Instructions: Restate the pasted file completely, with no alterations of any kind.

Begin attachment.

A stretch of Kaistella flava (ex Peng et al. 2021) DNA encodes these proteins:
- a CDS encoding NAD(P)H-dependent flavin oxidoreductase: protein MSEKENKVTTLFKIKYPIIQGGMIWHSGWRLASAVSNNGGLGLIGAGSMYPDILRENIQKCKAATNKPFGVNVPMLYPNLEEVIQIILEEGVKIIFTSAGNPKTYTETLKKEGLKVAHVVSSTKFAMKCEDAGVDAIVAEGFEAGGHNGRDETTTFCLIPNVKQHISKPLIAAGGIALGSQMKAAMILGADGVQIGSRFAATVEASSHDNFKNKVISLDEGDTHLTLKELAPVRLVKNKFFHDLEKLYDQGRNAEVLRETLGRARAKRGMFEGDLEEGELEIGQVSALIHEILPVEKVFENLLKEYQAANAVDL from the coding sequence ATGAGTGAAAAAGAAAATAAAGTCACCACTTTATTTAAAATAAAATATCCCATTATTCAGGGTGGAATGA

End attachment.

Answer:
A stretch of Kaistella flava (ex Peng et al. 2021) DNA encodes these proteins:
- a CDS encoding NAD(P)H-dependent flavin oxidoreductase: protein MSEKENKVTTLFKIKYPIIQGGMIWHSGWRLASAVSNNGGLGLIGAGSMYPDILRENIQKCKAATNKPFGVNVPMLYPNLEEVIQIILEEGVKIIFTSAGNPKTYTETLKKEGLKVAHVVSSTKFAMKCEDAGVDAIVAEGFEAGGHNGRDETTTFCLIPNVKQHISKPLIAAGGIALGSQMKAAMILGADGVQIGSRFAATVEASSHDNFKNKVISLDEGDTHLTLKELAPVRLVKNKFFHDLEKLYDQGRNAEVLRETLGRARAKRGMFEGDLEEGELEIGQVSALIHEILPVEKVFENLLKEYQAANAVDL from the coding sequence ATGAGTGAAAAAGAAAATAAAGTCACCACTTTATTTAAAATAAAATATCCCATTATTCAGGGTGGAATGA